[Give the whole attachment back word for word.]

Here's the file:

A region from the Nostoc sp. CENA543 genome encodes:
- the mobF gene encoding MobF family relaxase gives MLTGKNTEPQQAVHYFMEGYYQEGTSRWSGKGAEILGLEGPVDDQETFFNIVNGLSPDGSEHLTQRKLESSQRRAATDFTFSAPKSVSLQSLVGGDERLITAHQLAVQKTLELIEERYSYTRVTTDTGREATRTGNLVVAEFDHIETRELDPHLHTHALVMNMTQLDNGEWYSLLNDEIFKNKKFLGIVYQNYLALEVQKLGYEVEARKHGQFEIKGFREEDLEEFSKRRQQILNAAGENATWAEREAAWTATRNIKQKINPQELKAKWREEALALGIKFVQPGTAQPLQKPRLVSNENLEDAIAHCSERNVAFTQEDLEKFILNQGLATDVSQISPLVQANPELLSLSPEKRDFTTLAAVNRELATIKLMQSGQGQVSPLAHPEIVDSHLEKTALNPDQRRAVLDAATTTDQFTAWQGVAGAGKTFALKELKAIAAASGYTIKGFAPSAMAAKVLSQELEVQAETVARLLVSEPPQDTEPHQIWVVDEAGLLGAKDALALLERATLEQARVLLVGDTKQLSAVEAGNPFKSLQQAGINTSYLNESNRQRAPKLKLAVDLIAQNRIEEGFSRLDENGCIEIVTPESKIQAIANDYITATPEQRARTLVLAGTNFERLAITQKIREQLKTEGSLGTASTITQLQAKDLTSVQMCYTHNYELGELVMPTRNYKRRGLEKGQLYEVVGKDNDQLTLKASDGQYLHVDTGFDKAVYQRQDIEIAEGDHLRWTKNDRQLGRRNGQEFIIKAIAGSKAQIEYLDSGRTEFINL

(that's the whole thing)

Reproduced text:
A region from the Nostoc sp. CENA543 genome encodes:
- the mobF gene encoding MobF family relaxase gives MLTGKNTEPQQAVHYFMEGYYQEGTSRWSGKGAEILGLEGPVDDQETFFNIVNGLSPDGSEHLTQRKLESSQRRAATDFTFSAPKSVSLQSLVGGDERLITAHQLAVQKTLELIEERYSYTRVTTDTGREATRTGNLVVAEFDHIETRELDPHLHTHALVMNMTQLDNGEWYSLLNDEIFKNKKFLGIVYQNYLALEVQKLGYEVEARKHGQFEIKGFREEDLEEFSKRRQQILNAAGENATWAEREAAWTATRNIKQKINPQELKAKWREEALALGIKFVQPGTAQPLQKPRLVSNENLEDAIAHCSERNVAFTQEDLEKFILNQGLATDVSQISPLVQANPELLSLSPEKRDFTTLAAVNRELATIKLMQSGQGQVSPLAHPEIVDSHLEKTALNPDQRRAVLDAATTTDQFTAWQGVAGAGKTFALKELKAIAAASGYTIKGFAPSAMAAKVLSQELEVQAETVARLLVSEPPQDTEPHQIWVVDEAGLLGAKDALALLERATLEQARVLLVGDTKQLSAVEAGNPFKSLQQAGINTSYLNESNRQRAPKLKLAVDLIAQNRIEEGFSRLDENGCIEIVTPESKIQAIANDYITATPEQRARTLVLAGTNFERLAITQKIREQLKTEGSLGTASTITQLQAKDLTSVQMCYTHNYELGELVMPTRNYKRRGLEKGQLYEVVGKDNDQLTLKASDGQYLHVDTGFDKAVYQRQDIEIAEGDHLRWTKNDRQLGRRNGQEFIIKAIAGSKAQIEYLDSGRTEFINL